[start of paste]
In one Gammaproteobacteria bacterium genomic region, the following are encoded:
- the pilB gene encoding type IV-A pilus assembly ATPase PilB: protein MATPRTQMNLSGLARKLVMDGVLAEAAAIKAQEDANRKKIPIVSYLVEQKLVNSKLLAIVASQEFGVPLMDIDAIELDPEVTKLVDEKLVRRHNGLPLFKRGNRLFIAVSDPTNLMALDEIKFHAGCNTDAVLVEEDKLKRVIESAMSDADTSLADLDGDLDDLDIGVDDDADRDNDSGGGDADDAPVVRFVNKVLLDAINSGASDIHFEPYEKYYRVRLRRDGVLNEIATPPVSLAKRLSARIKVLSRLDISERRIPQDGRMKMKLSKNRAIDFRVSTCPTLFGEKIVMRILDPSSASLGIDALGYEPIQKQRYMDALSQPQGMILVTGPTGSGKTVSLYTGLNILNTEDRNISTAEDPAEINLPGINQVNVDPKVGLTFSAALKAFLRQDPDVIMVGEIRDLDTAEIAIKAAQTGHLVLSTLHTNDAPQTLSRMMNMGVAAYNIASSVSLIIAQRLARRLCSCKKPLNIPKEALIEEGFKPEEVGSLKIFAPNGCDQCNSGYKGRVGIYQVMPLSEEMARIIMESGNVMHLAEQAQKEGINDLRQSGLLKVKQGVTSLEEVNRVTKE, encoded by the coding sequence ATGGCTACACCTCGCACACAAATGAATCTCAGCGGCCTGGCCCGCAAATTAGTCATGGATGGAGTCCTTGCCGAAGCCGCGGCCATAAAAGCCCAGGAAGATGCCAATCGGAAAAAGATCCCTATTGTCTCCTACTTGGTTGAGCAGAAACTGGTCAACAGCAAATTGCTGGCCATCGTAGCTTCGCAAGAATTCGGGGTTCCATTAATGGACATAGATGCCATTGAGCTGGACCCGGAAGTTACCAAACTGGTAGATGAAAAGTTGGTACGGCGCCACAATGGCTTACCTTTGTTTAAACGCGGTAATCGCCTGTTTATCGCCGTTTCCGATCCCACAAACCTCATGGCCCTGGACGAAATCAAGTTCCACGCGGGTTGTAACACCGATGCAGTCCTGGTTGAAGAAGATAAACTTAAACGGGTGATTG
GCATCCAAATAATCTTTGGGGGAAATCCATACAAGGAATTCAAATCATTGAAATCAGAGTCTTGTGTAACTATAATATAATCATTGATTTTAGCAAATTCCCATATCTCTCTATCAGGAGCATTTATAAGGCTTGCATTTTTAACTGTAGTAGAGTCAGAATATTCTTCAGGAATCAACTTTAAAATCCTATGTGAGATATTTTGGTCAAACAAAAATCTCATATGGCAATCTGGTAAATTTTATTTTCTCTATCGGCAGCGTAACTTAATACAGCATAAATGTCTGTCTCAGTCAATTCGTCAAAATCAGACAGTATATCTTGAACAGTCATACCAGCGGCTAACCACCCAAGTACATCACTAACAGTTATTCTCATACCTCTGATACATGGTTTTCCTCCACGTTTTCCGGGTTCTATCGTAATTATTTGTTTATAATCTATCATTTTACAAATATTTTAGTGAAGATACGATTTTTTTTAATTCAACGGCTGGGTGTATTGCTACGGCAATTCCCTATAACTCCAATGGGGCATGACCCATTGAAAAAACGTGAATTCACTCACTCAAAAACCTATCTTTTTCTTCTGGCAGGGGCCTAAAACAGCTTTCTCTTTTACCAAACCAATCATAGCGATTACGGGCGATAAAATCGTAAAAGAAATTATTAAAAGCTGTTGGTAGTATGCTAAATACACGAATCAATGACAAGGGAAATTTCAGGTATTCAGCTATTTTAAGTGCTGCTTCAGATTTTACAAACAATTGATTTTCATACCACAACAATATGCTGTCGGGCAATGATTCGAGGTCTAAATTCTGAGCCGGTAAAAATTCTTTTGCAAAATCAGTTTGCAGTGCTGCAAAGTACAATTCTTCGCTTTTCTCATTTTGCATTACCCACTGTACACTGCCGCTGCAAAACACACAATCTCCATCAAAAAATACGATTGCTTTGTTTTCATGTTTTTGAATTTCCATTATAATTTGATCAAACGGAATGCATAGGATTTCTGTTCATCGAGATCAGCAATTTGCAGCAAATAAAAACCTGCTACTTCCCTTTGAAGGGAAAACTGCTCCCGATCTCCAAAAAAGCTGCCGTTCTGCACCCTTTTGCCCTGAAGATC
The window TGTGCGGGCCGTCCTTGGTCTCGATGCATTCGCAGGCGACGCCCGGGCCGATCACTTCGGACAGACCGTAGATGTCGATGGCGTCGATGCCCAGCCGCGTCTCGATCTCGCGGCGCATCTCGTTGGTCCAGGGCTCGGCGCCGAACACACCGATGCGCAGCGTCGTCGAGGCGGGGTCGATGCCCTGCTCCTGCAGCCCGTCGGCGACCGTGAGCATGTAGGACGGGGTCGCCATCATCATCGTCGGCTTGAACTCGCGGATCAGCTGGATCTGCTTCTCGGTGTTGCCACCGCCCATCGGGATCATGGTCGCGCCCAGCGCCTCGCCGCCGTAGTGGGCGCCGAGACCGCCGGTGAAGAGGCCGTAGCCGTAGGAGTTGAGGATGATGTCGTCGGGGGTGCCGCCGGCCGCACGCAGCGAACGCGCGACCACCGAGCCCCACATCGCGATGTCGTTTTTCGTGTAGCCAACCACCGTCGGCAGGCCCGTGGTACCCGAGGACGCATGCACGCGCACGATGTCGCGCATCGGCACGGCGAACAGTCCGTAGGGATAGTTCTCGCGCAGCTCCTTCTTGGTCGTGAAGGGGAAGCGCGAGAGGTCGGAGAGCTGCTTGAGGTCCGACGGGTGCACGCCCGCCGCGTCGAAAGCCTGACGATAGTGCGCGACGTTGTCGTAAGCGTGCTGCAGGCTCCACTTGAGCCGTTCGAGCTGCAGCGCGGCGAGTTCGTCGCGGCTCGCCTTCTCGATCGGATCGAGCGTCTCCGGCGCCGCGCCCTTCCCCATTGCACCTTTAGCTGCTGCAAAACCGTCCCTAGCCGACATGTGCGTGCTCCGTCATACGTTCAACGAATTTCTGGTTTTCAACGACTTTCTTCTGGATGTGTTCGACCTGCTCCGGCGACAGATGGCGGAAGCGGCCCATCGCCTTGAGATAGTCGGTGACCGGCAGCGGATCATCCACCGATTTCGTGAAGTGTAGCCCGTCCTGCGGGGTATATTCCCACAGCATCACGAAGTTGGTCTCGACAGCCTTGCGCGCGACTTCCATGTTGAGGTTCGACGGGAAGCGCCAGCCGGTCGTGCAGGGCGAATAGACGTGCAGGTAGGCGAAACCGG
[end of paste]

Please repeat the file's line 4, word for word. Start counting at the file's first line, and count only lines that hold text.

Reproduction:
The window TGTGCGGGCCGTCCTTGGTCTCGATGCATTCGCAGGCGACGCCCGGGCCGATCACTTCGGACAGACCGTAGATGTCGATGGCGTCGATGCCCAGCCGCGTCTCGATCTCGCGGCGCATCTCGTTGGTCCAGGGCTCGGCGCCGAACACACCGATGCGCAGCGTCGTCGAGGCGGGGTCGATGCCCTGCTCCTGCAGCCCGTCGGCGACCGTGAGCATGTAGGACGGGGTCGCCATCATCATCGTCGGCTTGAACTCGCGGATCAGCTGGATCTGCTTCTCGGTGTTGCCACCGCCCATCGGGATCATGGTCGCGCCCAGCGCCTCGCCGCCGTAGTGGGCGCCGAGACCGCCGGTGAAGAGGCCGTAGCCGTAGGAGTTGAGGATGATGTCGTCGGGGGTGCCGCCGGCCGCACGCAGCGAACGCGCGACCACCGAGCCCCACATCGCGATGTCGTTTTTCGTGTAGCCAACCACCGTCGGCAGGCCCGTGGTACCCGAGGACGCATGCACGCGCACGATGTCGCGCATCGGCACGGCGAACAGTCCGTAGGGATAGTTCTCGCGCAGCTCCTTCTTGGTCGTGAAGGGGAAGCGCGAGAGGTCGGAGAGCTGCTTGAGGTCCGACGGGTGCACGCCCGCCGCGTCGAAAGCCTGACGATAGTGCGCGACGTTGTCGTAAGCGTGCTGCAGGCTCCACTTGAGCCGTTCGAGCTGCAGCGCGGCGAGTTCGTCGCGGCTCGCCTTCTCGATCGGATCGAGCGTCTCCGGCGCCGCGCCCTTCCCCATTGCACCTTTAGCTGCTGCAAAACCGTCCCTAGCCGACATGTGCGTGCTCCGTCATACGTTCAACGAATTTCTGGTTTTCAACGACTTTCTTCTGGATGTGTTCGACCTGCTCCGGCGACAGATGGCGGAAGCGGCCCATCGCCTTGAGATAGTCGGTGACCGGCAGCGGATCATCCACCGATTTCGTGAAGTGTAGCCCGTCCTGCGGGGTATATTCCCACAGCATCACGAAGTTGGTCTCGACAGCCTTGCGCGCGACTTCCATGTTGAGGTTCGACGGGAAGCGCCAGCCGGTCGTGCAGGGCGAATAGACGTGCAGGTAGGCGAAACCGG